Unfortunately, unlike the 2018 iPad Pro, you cannot connect your camera to your Lightning-equipped iPad sans adapter. I've actually tried with using Apple's Lightning-to-USB-C cable, with the USB-C end plugged into my camera, and the Lightning connector plugged into my older iPad's Lightning port — it's a no-go.
How to import photos from your DSLR to your iPad Pro
Once you've connected your camera or SD card to your iPad, the process for importing photos is the same as it's always been.
- Connect your camera or SD card to your iPad. Photos should automatically launch into the Import tab.
- Tap on the images that you want to import if you only want to import some of the images. If you want to import all of them, tap Import All right away.
- Tap Import.
- Tap Import Selected. The selected photos will be imported.
How to edit photos from your DSLR on your iPad
Even without the power of the A12X of the new iPad Pro, you still have a lot of options when it comes to editing photos on your iPad. The last couple of years has seen several apps emerge that boast powerful editing for RAW photos. No matter which iPad I'm using, my first step is always to import my photos into Lightroom CC on my iPad to make initial adjustments, profile corrections, and preset applications. From there, you can send the photo to other applications directly from Lightroom by using the Open In function in Lightroom's share menu.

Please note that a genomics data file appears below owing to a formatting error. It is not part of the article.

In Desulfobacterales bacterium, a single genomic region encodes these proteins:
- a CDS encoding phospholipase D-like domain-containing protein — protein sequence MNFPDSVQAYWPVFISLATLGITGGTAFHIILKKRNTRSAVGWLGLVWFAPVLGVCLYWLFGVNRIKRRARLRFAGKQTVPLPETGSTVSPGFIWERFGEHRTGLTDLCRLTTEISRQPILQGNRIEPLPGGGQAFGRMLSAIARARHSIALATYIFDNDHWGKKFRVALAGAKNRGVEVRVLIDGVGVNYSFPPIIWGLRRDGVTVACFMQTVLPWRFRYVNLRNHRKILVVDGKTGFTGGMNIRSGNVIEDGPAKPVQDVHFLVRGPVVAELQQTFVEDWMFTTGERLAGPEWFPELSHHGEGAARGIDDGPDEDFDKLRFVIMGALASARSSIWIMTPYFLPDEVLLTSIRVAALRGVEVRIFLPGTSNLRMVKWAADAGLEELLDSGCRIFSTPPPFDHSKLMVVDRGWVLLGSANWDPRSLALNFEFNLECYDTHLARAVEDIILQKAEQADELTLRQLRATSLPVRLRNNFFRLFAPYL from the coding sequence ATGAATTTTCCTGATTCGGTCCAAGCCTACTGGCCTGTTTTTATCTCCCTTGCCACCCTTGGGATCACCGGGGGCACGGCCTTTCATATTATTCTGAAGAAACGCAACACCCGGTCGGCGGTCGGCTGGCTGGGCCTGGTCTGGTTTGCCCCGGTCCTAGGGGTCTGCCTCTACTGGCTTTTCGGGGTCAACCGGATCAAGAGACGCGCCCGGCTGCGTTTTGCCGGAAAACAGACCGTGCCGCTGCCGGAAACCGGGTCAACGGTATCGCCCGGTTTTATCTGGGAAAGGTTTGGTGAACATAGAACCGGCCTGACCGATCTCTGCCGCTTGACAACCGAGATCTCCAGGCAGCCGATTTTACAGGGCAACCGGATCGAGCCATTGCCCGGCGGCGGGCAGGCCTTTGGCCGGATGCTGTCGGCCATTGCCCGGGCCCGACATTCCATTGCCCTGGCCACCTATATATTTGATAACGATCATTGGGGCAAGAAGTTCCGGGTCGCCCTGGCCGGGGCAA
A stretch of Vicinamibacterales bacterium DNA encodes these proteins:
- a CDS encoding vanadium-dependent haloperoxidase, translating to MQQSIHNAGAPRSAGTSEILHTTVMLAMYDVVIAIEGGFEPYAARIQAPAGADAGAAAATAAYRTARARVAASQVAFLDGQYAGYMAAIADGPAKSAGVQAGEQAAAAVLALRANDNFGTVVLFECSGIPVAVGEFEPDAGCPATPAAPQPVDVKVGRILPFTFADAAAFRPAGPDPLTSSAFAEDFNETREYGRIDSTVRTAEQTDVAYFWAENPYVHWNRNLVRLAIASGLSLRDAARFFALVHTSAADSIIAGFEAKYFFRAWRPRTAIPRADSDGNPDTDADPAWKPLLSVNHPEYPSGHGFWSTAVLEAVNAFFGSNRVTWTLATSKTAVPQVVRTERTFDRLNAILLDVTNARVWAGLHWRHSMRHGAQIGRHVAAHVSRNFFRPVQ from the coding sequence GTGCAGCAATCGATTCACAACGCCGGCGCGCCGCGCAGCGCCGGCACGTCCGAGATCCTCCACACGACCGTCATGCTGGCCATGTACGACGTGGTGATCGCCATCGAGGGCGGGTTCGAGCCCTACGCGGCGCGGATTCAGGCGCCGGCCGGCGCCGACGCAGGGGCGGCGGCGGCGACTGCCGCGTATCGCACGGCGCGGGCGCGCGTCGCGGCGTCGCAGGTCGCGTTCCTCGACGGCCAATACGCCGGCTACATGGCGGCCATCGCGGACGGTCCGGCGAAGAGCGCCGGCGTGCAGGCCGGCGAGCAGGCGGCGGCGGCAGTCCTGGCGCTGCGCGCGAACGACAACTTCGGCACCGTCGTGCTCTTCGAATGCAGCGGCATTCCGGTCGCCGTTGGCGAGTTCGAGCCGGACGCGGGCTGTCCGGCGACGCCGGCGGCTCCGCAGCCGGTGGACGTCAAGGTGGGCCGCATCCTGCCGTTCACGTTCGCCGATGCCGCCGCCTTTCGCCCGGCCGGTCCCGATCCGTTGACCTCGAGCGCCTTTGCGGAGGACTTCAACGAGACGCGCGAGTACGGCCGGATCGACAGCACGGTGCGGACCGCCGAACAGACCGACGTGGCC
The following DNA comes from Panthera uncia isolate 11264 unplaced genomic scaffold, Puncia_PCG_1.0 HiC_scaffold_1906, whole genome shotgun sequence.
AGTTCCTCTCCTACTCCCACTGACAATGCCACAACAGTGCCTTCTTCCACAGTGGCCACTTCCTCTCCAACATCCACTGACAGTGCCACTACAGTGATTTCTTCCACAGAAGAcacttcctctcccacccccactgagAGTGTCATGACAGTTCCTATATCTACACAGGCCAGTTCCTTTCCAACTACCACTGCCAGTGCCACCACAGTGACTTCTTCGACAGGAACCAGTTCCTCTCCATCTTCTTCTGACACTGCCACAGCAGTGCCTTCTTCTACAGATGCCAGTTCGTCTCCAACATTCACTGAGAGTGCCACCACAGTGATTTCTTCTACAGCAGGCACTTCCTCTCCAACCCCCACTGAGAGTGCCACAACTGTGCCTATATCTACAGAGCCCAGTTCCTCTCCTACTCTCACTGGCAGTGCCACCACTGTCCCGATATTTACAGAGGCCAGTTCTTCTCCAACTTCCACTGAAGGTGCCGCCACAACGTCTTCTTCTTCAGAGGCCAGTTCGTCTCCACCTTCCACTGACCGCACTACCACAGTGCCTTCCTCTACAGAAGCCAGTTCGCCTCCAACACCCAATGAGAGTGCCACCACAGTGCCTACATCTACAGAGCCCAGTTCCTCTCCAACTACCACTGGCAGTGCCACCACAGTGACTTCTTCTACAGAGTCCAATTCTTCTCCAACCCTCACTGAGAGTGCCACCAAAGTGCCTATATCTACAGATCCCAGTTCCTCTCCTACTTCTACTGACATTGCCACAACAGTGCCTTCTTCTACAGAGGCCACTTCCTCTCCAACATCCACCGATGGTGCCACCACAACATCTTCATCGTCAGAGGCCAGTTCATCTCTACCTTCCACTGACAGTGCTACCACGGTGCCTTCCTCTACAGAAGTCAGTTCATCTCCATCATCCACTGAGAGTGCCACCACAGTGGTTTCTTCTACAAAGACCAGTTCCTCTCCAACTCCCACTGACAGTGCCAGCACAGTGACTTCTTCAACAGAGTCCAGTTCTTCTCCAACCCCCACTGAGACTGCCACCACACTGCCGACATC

I'm going to recommend that you get Affinity Photo or Pixelmator Photo, especially if you have an iPad or iPad Pro from the past few years. Affinity Photo has all of the tools you'd expect to find in a desktop photo editor, such as layering, repair, smart object selection, all in an interface built for your iPad. It has Apple Pencil support and a full suite of exporting options. Pixelmator Photo is the other image editor I've spent a lot of time with, and while it's not as robust as Affinity Photo, it has all of the features that I need on a day-to-day basis for my work at iMore, as well as a number of machine learning-enabled features that I find useful from time to time.